Skip to main content

In any HS graduating class, how many legitimate and viable potential college players are there at each position on the field, per college division?

What would you estimate or know is the number per position?

For example...and this is totally made up and based on no evidence...

Every year 500 catchers graduate HS who are more than capable at playing at the D1 level. 

Not even sure how one would come up with the number? Look at past commitments on PG? Maybe the College Baseball Insights guy has the data?

Original Post

Thanks all. The reason behind the question:

My son just attended an invite event for 2022s and 2023s. Basically, the formed teams per State. About 22 kids on each team and then the States played each other...OH vs. CT, NJ vs. PA, etc. Each team played 3 games each.

Everyone there was very good. And each team was probably 3 deep at every position and everyone was pretty much equally good.

It really brought to light how many REALLY GOOD players are out there - many of which you may not be aware of - at a given position and graduating class. And, this was just one event. I'm sure there were equally as many good kids not attending or attending something else.

Francis, I’m going to give you an experience as an example. Back when my son was fourteen I was driving by Villanova’s field. It was when the Big East was a P6. Villanova struggled each year to make the conference playoffs. But it was P6 baseball. That day they were having one of three 36 player showcases. I stopped to check it out. I stayed for three hours.

Parents in the stands were wow’ed by how good everyone was. Many were intimidated on behalf of their son’s chances. Every kid was slick with the glove. Every kid had an above average arm. Every kid hit the ball.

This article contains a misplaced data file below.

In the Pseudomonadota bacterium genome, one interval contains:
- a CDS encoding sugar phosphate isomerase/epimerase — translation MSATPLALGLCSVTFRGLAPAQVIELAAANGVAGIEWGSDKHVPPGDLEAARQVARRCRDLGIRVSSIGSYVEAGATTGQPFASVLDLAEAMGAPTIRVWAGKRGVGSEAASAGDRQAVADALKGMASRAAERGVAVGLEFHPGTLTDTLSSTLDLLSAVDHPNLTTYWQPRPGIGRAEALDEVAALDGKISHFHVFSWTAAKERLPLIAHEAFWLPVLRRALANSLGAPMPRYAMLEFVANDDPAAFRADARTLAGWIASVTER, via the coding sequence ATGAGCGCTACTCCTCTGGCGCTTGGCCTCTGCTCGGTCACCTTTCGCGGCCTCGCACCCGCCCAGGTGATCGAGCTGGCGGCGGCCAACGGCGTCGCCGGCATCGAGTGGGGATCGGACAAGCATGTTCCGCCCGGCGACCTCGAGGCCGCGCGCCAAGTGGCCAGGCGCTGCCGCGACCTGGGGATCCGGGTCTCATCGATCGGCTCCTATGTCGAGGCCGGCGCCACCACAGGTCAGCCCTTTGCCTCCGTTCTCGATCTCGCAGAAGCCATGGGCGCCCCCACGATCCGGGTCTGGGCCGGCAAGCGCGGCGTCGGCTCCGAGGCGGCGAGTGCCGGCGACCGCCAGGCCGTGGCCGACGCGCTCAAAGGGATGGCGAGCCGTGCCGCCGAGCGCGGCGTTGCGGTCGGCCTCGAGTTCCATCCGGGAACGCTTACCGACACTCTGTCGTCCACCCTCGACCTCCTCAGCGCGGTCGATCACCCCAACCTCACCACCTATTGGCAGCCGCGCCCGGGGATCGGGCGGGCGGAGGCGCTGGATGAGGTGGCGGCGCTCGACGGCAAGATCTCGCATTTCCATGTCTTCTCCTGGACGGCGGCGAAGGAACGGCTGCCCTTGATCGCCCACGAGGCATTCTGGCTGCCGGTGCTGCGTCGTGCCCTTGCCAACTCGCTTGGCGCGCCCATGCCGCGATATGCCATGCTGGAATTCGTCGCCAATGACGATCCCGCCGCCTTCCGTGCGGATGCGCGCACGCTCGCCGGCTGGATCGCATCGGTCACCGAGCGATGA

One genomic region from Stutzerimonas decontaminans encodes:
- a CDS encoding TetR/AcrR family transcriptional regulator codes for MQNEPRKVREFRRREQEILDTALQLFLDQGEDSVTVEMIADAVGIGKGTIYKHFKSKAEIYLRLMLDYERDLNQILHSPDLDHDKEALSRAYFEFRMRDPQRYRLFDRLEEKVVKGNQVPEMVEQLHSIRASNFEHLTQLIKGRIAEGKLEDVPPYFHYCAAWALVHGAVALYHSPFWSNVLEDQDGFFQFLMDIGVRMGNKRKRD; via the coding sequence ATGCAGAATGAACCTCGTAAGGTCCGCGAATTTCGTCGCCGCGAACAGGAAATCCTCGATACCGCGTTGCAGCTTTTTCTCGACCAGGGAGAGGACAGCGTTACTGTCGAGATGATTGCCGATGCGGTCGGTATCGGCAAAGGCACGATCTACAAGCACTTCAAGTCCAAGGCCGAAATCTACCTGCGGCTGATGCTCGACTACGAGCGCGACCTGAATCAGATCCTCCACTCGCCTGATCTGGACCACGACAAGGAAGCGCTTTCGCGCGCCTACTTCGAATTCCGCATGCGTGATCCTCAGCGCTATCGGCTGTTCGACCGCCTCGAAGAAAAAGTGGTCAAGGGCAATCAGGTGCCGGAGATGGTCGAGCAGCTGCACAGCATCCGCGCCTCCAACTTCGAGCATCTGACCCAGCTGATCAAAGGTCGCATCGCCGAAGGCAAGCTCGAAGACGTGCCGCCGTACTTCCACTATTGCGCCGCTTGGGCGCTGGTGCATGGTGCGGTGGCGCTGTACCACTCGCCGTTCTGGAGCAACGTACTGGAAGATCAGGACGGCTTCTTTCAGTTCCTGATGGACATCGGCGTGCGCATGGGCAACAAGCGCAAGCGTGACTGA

i knew one of the Villanova players helping out. I walked up to him and commented I only saw four swings that would survive D1 pitching. The pitcher laughed. He told me his group of teammates he,long out made the same comment. The “four” happened to have been invited after being seen at PG East Cobb.

The moral of the story is it’s hard to tell how many kids can play D1. It’s in the eye and ability to recognize skills of the beholder. 

It looks like you’re trying to calculate your son’s chances again. Stop! If he’s getting good advice and recruiting help from his travel organization let him go through the process. If you’re asking you believe your son has a chance but may be marginal to play D1. If you’re right he may get to D1 and get buried in the depth chart. Let the offers come forward, sort them out and decide.

Your son is at the hardest part of the process for a father right now. His potential market spread has been identified. But there aren’t any offers. Wait for the offers. They will come. If you’re not careful you will end up with an ulcer.

@Francis7 posted:

Thx. I'm not worried about an ulcer. I'm just amazed at how many kids out there are talented and who work hard. It's really an accomplishment for those who get through all that to play at the next level. I don't think the average person has an appreciation for the level of difficulty.

Getting through the recruiting process is just step one of the battle. Then the competition really begins. Recruiting is about talent. Sticking is about mental toughness. 

Once the recruits get to campus there’s about a 50/50 chance they stick with the team. The higher the level it’s likely they will transfer. At lower level they give up the sport. 

One of my son’s travel teammates took a P5 offer. It was a stretch. He never got on the field. He transferred to another mid major D1 and sat out a year. The next year by the time the season started he needed arm surgery. At that point he asked himself why he was bothering anymore. Academically he would be approaching his senior year without playing a regular season college game for three years. 

My son had an observation when he was playing. He felt everyone on the team (all 35) had the ability to start. He felt several of them were facing a challenge for the first time in their baseball life and lacked the mental toughness to endure. 

Last edited by RJM
@Francis7 posted:

In any HS graduating class, how many legitimate and viable potential college players are there at each position on the field, per college division?

What would you estimate or know is the number per position?